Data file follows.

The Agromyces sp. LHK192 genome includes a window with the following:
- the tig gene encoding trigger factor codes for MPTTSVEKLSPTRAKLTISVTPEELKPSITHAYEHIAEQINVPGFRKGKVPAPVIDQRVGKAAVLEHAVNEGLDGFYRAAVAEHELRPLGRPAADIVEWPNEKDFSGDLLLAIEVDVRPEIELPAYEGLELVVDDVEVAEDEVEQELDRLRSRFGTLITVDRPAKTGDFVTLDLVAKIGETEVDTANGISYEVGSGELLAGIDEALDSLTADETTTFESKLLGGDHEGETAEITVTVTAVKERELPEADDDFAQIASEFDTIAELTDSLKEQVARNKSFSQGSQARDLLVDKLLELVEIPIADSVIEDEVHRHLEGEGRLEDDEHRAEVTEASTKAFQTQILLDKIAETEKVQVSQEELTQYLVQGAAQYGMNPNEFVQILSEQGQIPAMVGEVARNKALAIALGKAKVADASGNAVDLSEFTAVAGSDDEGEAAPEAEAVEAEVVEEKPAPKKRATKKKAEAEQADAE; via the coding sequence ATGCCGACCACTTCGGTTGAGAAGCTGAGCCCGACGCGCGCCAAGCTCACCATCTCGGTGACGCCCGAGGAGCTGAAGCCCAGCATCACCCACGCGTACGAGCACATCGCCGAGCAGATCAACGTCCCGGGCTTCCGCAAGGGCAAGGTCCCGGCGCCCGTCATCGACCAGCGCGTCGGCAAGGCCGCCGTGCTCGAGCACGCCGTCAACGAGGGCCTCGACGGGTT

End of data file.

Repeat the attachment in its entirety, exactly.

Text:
The Agromyces sp. LHK192 genome includes a window with the following:
- the tig gene encoding trigger factor codes for MPTTSVEKLSPTRAKLTISVTPEELKPSITHAYEHIAEQINVPGFRKGKVPAPVIDQRVGKAAVLEHAVNEGLDGFYRAAVAEHELRPLGRPAADIVEWPNEKDFSGDLLLAIEVDVRPEIELPAYEGLELVVDDVEVAEDEVEQELDRLRSRFGTLITVDRPAKTGDFVTLDLVAKIGETEVDTANGISYEVGSGELLAGIDEALDSLTADETTTFESKLLGGDHEGETAEITVTVTAVKERELPEADDDFAQIASEFDTIAELTDSLKEQVARNKSFSQGSQARDLLVDKLLELVEIPIADSVIEDEVHRHLEGEGRLEDDEHRAEVTEASTKAFQTQILLDKIAETEKVQVSQEELTQYLVQGAAQYGMNPNEFVQILSEQGQIPAMVGEVARNKALAIALGKAKVADASGNAVDLSEFTAVAGSDDEGEAAPEAEAVEAEVVEEKPAPKKRATKKKAEAEQADAE; via the coding sequence ATGCCGACCACTTCGGTTGAGAAGCTGAGCCCGACGCGCGCCAAGCTCACCATCTCGGTGACGCCCGAGGAGCTGAAGCCCAGCATCACCCACGCGTACGAGCACATCGCCGAGCAGATCAACGTCCCGGGCTTCCGCAAGGGCAAGGTCCCGGCGCCCGTCATCGACCAGCGCGTCGGCAAGGCCGCCGTGCTCGAGCACGCCGTCAACGAGGGCCTCGACGGGTT